Paleica at episoden.film gives photographers a month to come up with responses to her challenges, which is nice to begin with. In January and February I used the time to photograph and select, and came up with a retrospective by the end of the month. Today I see it differently. I photographed Formen & Figuren (shapes and figures), trying things out. I intend to share them over the month so we can see what develops (if anything develops at all).
Paula at Lost in Translation kindly asked me to host a guest challenge which I gladly did because those challenges often entail great discussions. That’s what’s happening… Jo wondered if organizing noise was something like finding beauty in ugliness. I remarked that the phrase might also be understood as “ordering chaos” and then realized that this answer might make sense in more ways than I would have thought.
1. I was reminded of Michel Foucault’s L’ordre du discours, “The Order of Discourse.” Order/ordre seems to signify system here, or disposal, also connoting terms like regulation or even directive.
According to Foucault, there is no knowledge to be had outside of Discourse. Discourse decides what can be said within reason and what cannot, and what form a proposition must have. By exerting this power, Discourse forces knowledge into existing: The ways in which we can think or speak about anything determine what we can know about these things.
2. I was also reminded of Alfred Döblin’s Berlin Alexanderplatz, one of the masterworks of Modernity. Writing this novel, Döblin saw himself confronted with the problem of representing all the things happening simultaneously in a metropolis. As a solution, it seems, he chose the form of collage. And in one of the many essays that may be read as commentaries of his work, Döblin asks: “Was steigt in das Becken des Jetzt?” – “What will climb into the Pool of Now?”
Climbing into the Pool of Now: I love this metaphor! Today I get the impression that it is also a photographer’s (and an artist’s) question: What will be allowed to ‘climb’ into the picture – now?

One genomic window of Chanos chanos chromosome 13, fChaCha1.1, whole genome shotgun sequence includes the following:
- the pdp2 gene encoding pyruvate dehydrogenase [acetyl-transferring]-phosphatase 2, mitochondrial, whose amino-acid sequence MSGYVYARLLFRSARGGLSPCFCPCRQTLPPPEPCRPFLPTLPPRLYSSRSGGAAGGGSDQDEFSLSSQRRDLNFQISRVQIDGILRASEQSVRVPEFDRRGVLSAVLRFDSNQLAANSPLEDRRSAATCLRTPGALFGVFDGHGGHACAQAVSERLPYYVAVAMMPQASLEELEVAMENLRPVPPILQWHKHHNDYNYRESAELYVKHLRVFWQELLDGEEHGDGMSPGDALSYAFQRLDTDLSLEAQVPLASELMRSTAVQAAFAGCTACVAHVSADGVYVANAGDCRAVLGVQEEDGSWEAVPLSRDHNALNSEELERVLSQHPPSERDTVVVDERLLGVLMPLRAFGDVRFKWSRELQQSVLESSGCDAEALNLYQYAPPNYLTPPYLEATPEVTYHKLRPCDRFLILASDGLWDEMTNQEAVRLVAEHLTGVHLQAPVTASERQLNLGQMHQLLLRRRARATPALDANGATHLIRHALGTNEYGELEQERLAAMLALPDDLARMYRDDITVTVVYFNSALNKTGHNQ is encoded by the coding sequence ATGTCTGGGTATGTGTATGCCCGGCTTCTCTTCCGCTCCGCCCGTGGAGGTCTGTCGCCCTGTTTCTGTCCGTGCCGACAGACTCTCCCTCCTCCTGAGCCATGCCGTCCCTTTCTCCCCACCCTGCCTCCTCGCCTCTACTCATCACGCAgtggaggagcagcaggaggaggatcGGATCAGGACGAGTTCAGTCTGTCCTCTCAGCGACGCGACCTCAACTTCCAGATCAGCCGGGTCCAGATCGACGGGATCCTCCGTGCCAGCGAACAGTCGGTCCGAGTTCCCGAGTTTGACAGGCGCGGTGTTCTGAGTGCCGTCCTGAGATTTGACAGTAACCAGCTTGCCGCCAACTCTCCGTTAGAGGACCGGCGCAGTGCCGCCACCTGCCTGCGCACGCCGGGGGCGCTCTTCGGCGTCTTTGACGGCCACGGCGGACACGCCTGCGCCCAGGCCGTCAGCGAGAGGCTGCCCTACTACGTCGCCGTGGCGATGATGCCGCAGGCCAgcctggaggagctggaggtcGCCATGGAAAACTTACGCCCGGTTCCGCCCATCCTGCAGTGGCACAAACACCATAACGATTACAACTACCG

Answering this question by releasing the shutter, we force pictures into being, pictures of a world that often presents itself to us as an incomprehensible chaos. Pictures then can help us sort it out, no matter if we choose the counter-discourse of art or the discourse of reportage.
Pictures from Litfaß session no. 11
An entry for the Daily Post’s Weekly Photo Challenge.
The notion of son organisé seems to be central to composer Edgar Varèse’s understandung of music. “Son” can be translated into both ‘sound’ and ‘noise,’ and it is the ‘noise’ part that fascinates me. For music, it means broadening the material that can be used for a composition: Varèse apparently claimed that ‘noise’ is only another word for any sound one subjectively does not like .
In my eyes the concept of organized noise begs the question of its applicability to pictures. Photography is known to record ‘noise’ in capturing the old, the broken, the decrepit – the sights someone might not like subjectively. The medium appears to lend itself to this aesthetic choice, and it has been keenly criticized for it.
But there is also the aspect of organizing noise into music – or visual ‘noise’ into pictures. Some sights overwhelm us with their complexity, some with their ugliness or apparent meaninglessness. Nonetheless, I claim that photography can be a means of reducing this complexity, or making sense of the ‘noise.’
So, how to approach this? Here is a couple of thoughts:
- Take your pick: Not all available ‘sounds’ have to be heard at the same time – not all the available elements have to go into the composition of the picture. Get closer, eliminate some of the ‘noise.’
- Look for a main voice: Find a visual anchor that dominates all the other elements. Or look for a visible hierarchy of 1st, 2nd, 3rd (etc.) voices. What’s dominant? What’s just background noise?
- Find a rhythm: Straight horizontal or vertical frame-to-frame lines can convey such a sense.
For this challenge abstract pictures may work better than those showing recognizable objects. The abstract pictures in this post were made ‘using’ the battered trash container below.
Comments are closed for this post because I would like to invite you to visit Paula’s Lost in Translation and participate in the challenge. Thank you – and have fun!
Winter is almost over (as far as the dark time of the year is concerned) and yet I did not play around with city lights as much as I had intended, so Paleica’s Magic Motto Schilder und Schriften (signs and fonts) presented a welcome opportunity to do just that. I am not sure the Muses will be good to me again, so I think this is the final post for this challenge.
Be sure to enjoy the other participants’ entries!